BOSTON -- A man known by some as "The King of Schmooze" -- Peter J. Smail -- assumed control of the juggernaut of the defined contribution market, Fidelity Investments' $360 billion 401(k) business.
He also will be in charge of the company's burgeoning total benefits outsourcing services.
After 11 years under the intense marketing style of Robert L. Reynolds, Fidelity Investments promoted Mr. Smail and Ellyn A. McColgan, both midlevel lieutenants, to take over its $591 billion institutional businesses.
Fidelity reorganized the institutional retirement businesses that Mr. Reynolds ran and now oversees from a distance, since his promotion July 3 to chief operating officer. He had been president of Fidelity Investments Institutional Retirement Group.
Mr. Smail, already president of the 401(k) business unit, Fidelity Institutional Retirement Services Co., now heads a new unit, Fidelity Employer Services Co., that combines the 401(k) business and benefits outsourcing services.
Ms. McColgan, president of Fidelity Tax-Exempt Services Co., the 403(b) unit, leads the rest of Fidelity's institutional businesses as president of Fidelity Investments Institutional Retirement Group.
Fidelity watchers note a big difference in the management styles of the charismatic Mr. Reynolds, who is popular with Fidelity's large clients, and Mr. Smail. The two men have worked together for all of Mr. Reynolds' 16-year tenure at Fidelity.
Mr. Smail "has been there forever," but "he's not flashy. He's not a chest-beater. He's a doer. Reynolds may not have been the world's best business manager, but he was a great promoter. Maybe Fidelity doesn't need a promoter anymore for that business," said Ward Harris, managing director, McHenry Consulting Group, Berkeley, Calif.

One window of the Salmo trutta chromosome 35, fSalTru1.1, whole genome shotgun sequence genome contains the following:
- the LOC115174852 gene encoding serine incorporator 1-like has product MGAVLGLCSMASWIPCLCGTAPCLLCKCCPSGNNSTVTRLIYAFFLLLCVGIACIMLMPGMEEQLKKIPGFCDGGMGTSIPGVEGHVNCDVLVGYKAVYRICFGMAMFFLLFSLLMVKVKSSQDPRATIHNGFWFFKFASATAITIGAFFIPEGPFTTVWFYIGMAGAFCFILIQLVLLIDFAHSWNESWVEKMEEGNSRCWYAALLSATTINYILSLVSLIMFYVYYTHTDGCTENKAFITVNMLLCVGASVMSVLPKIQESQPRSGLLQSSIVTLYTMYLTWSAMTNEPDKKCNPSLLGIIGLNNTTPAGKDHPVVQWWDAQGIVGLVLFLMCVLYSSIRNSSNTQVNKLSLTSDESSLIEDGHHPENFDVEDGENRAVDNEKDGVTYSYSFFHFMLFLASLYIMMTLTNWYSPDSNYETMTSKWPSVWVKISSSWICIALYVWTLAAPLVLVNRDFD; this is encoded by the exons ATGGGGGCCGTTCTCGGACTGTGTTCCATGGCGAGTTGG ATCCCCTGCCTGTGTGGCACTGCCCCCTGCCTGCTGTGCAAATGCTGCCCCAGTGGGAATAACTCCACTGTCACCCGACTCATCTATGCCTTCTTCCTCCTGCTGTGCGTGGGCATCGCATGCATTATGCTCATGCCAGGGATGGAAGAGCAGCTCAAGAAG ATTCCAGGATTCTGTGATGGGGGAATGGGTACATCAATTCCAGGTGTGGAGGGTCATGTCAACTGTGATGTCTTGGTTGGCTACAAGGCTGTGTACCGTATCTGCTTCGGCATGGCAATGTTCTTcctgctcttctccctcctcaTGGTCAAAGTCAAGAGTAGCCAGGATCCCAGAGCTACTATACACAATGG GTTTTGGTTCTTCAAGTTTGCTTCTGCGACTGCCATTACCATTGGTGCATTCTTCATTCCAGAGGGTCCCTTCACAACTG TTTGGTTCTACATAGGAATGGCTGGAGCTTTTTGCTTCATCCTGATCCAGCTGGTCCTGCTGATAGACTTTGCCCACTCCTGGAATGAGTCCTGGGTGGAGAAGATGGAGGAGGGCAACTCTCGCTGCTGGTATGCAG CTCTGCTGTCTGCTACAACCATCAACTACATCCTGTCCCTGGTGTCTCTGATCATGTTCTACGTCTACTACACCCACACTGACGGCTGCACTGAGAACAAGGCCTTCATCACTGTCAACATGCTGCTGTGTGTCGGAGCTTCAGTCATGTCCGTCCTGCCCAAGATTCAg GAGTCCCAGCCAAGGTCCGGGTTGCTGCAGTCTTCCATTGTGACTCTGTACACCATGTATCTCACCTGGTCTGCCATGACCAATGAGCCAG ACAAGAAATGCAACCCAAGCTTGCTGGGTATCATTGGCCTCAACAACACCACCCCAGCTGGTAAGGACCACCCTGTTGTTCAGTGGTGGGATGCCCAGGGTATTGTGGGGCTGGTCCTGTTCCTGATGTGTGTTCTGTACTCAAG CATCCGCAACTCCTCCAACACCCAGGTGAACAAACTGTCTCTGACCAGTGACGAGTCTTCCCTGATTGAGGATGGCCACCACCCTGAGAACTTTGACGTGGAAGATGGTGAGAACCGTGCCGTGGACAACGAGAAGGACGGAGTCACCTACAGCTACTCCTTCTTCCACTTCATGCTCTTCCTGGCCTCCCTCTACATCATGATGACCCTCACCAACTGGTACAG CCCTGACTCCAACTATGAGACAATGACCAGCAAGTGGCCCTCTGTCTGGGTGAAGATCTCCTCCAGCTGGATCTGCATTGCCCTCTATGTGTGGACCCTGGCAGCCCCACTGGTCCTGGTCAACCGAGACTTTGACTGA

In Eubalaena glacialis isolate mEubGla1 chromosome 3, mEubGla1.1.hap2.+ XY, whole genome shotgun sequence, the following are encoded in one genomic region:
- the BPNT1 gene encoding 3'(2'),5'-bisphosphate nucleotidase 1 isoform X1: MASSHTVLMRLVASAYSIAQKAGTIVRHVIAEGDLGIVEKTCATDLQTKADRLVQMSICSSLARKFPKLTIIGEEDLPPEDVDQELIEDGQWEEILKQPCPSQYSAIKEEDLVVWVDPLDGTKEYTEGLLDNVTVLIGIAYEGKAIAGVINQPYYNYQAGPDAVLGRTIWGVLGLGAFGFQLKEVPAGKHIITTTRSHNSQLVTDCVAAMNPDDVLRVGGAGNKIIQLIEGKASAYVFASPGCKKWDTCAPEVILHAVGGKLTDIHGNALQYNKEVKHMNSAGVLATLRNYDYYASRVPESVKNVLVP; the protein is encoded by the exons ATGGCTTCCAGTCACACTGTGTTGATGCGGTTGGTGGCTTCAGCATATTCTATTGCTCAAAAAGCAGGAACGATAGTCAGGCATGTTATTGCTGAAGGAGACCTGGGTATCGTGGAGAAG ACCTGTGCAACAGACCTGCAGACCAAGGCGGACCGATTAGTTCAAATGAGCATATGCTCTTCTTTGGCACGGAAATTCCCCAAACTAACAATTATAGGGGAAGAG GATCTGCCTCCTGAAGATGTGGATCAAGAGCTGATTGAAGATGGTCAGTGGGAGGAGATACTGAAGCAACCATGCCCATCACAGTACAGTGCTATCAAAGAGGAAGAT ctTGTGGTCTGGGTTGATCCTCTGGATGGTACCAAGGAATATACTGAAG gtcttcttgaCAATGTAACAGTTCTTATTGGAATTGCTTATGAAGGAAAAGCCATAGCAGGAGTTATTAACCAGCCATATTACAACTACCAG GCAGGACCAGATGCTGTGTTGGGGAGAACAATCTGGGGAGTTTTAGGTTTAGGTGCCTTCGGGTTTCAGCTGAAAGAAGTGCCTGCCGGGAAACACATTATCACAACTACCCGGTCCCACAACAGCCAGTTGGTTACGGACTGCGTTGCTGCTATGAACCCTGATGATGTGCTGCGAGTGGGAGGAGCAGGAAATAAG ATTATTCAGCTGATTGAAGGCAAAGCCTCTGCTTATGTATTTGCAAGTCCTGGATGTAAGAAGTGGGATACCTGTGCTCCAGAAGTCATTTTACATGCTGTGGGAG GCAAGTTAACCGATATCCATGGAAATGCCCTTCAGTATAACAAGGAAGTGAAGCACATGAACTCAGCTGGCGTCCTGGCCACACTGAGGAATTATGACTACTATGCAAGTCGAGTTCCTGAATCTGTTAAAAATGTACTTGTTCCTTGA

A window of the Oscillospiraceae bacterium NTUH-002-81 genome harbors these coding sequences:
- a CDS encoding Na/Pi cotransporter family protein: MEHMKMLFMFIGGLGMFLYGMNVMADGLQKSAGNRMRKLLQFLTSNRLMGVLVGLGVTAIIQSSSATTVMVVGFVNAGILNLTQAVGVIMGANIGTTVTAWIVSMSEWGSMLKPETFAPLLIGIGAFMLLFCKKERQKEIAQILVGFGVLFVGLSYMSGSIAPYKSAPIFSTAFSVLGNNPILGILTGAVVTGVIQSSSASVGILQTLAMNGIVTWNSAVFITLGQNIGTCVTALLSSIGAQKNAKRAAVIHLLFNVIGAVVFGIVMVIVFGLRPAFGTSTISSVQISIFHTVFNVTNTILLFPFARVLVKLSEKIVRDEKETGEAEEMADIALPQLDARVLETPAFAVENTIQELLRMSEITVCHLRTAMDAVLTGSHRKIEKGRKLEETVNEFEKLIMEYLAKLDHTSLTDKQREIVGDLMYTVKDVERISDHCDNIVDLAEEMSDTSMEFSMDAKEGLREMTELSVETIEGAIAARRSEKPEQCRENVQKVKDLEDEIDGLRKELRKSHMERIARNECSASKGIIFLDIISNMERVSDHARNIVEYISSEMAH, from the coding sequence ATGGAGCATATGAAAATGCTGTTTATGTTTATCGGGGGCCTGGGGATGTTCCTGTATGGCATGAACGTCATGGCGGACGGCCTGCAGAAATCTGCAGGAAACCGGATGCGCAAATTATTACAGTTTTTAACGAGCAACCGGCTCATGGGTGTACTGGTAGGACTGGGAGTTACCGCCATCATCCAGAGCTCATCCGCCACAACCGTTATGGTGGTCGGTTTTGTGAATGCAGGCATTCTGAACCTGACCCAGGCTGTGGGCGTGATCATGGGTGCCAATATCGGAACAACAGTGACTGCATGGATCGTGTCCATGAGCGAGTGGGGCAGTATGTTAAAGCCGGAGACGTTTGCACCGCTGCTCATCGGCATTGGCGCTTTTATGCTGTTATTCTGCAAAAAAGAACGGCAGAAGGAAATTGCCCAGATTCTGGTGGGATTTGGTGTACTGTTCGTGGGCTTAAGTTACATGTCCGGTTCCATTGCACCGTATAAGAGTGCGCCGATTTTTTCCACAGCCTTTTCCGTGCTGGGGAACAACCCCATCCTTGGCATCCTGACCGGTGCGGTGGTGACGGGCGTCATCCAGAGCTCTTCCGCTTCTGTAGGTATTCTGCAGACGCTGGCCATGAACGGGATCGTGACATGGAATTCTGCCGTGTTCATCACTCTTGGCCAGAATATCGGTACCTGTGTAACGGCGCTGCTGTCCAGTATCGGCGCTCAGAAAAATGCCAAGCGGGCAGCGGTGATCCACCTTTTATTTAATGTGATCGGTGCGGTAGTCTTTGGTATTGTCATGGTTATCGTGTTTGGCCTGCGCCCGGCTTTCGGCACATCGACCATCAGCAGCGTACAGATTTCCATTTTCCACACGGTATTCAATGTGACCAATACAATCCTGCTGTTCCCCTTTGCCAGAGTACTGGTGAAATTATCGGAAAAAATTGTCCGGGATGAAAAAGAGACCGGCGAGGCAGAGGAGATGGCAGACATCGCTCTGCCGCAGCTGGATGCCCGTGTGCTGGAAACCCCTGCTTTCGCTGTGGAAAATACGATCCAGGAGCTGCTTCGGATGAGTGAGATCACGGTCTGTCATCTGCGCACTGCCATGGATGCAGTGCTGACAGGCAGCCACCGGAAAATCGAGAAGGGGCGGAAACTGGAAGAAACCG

`King of Schmooze'
Another source close to Fidelity, who preferred not to be identified, called Mr. Smail, "the King of Schmooze."
"He can put on a client conference like you can't believe, and it's amazing to watch him work a roomful of clients. He can do it, but not the same as Bob Reynolds. Bob set the wheels in motion. It's up to Peter to keep them moving."
In the past decade, U.S. tax-exempt assets managed by Boston-based Fidelity Investments increased to $591.1 billion as of Jan. 1, from $30.3 billion as of Jan. 1, 1990, according to data provided by Fidelity. Assets managed for 401(k) and 457 plans increased to $360.4 billion as of Jan. 1 this year, up from $7.3 billion Jan. 1, 1990.
Fidelity is by far the largest manager of defined contribution plan assets in the United States, according to data from Pensions &Investments' annual money manager surveys.
Outsiders know Ms. McColgan less well than they know Mr. Smail, but agree with Mr. Reynolds' observation that she has made strong inroads in the difficult 403(b) market.
While outsiders and insiders noted that Fidelity's success in the defined contribution market does have something to do with the company being in the right place at the right time in the development of that market niche, all acknowledged that much of the credit is due Mr. Reynolds.
He was given leadership of Fidelity's new 401(k) plan business unit, Fidelity Institutional Retirement Services Co., when it was formed in 1989. He moved up to head all institutional retirement plan services at FIIRG in 1996.